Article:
• Intellectual curiosity.  They don't just process charts.  They get to know the case, they get to know the witnesses, and when they come across something weird they ask us about the weird thing -- even if it's outside the scope of their job.  One of our youngest clerks almost won us an unwinnable $1 billion case by noticing an e-mail coming from someone that should not have known a certain thing at a certain time if they were telling the truth under oath.
  • Creative solution-finding.  Clerks can often suffer from being the last link in a chain or, if it's not too obscure, the last rank in a pre-Napoleonic column.  If a whole army isn't walking in sync, the people at the end of the column are constantly having to sprint to catch up as every minor misstep works its way back to them in the form of delay.  Because instructions come from a client, through a busy partner, through a busy associate, to a busy clerk, it can often be the case that the clerk is handed an assignment to handle in an unreasonable amount of time because an extra day or two of delay was added every step of the way.  A clever clerk that can cut corners and take shortcuts to get something done on time is always a hero.
  • Organization.  Lawyers are neither selected nor trained for organizational skills.  A clerk that can answer, "hey, where is that e-mail where..." or "didn't someone once write..." by checking an index no one asked him to write is worth his weight in silver.  Like, I think probably you could get two good clerks for a clerk's worth of gold, but I think silver is trading pretty reasonably these days.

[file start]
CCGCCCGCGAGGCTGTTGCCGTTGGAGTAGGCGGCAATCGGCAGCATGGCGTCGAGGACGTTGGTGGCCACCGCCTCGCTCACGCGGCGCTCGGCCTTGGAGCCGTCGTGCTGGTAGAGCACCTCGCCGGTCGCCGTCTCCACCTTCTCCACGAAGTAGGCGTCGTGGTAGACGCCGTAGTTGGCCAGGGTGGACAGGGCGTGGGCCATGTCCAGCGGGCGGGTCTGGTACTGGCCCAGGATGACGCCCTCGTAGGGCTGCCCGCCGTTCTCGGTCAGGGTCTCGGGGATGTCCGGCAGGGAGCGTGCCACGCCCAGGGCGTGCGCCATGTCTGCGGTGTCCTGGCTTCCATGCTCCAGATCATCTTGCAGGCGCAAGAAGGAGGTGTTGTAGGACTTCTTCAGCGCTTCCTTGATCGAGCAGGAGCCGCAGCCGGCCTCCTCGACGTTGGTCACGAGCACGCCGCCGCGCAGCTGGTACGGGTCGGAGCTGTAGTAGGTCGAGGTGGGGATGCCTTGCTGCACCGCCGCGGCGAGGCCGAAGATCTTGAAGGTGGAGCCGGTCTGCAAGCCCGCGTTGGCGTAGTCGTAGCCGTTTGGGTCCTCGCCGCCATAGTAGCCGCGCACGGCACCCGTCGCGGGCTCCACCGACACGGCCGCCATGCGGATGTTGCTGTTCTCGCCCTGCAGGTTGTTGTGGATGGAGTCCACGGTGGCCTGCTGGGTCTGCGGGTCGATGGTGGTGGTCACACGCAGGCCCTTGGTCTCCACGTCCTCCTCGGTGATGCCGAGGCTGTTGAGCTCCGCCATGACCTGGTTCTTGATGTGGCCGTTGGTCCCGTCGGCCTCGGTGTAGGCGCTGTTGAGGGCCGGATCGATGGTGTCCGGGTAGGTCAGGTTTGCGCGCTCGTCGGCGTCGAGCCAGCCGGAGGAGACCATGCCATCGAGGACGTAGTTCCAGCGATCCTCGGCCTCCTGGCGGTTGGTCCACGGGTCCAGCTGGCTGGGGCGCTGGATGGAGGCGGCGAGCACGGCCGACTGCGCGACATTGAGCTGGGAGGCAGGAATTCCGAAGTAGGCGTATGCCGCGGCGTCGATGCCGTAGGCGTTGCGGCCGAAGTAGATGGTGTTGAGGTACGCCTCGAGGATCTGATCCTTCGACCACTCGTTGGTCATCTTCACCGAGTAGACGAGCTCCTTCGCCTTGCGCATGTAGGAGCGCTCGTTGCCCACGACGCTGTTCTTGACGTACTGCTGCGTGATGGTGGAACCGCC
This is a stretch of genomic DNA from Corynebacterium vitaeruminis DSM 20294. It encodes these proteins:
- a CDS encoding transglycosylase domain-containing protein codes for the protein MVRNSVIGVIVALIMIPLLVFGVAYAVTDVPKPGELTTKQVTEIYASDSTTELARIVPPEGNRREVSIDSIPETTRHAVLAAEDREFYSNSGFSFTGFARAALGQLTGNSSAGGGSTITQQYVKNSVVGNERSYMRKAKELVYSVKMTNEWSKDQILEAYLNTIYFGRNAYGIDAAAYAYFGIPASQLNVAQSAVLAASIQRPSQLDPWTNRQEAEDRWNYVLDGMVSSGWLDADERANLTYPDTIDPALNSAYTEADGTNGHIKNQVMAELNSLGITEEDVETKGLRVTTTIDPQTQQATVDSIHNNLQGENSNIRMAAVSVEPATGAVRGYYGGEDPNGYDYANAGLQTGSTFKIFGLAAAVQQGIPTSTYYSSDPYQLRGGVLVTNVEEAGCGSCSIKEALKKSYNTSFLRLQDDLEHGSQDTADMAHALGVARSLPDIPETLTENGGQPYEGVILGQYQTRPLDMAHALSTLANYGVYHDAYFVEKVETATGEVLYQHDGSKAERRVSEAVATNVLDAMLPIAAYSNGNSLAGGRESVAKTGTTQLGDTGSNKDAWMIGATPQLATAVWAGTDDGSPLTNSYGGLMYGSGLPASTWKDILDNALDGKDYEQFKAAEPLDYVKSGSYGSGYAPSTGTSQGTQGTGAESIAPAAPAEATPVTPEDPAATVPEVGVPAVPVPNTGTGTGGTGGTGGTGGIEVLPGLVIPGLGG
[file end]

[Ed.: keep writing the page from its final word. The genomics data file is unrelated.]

• Technical expertise.  Whether it's knowing the Sedona Canada principles for e-Discovery in a kind of detail we will never get our heads around, or being able to read a real estate PIN at a level of detail that will allow a lawyer to get a mental image of the land at issue, clerks are frequently responsible for translating complicated technical data into simple, manageable concepts for a lawyer that is either too junior to have picked that expertise up by osmosis, or too senior to (care/be able) to operate the necessary technology.  Clerks that can not only perform those tasks but apply superior communication skills to transmit their expertise into usable concepts and reports are quite literally worth more than I am.  I might get paid more, but I'm much, much easier to replace.
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Is it good idea to get into law clerk program fir international medical graduate at age 55.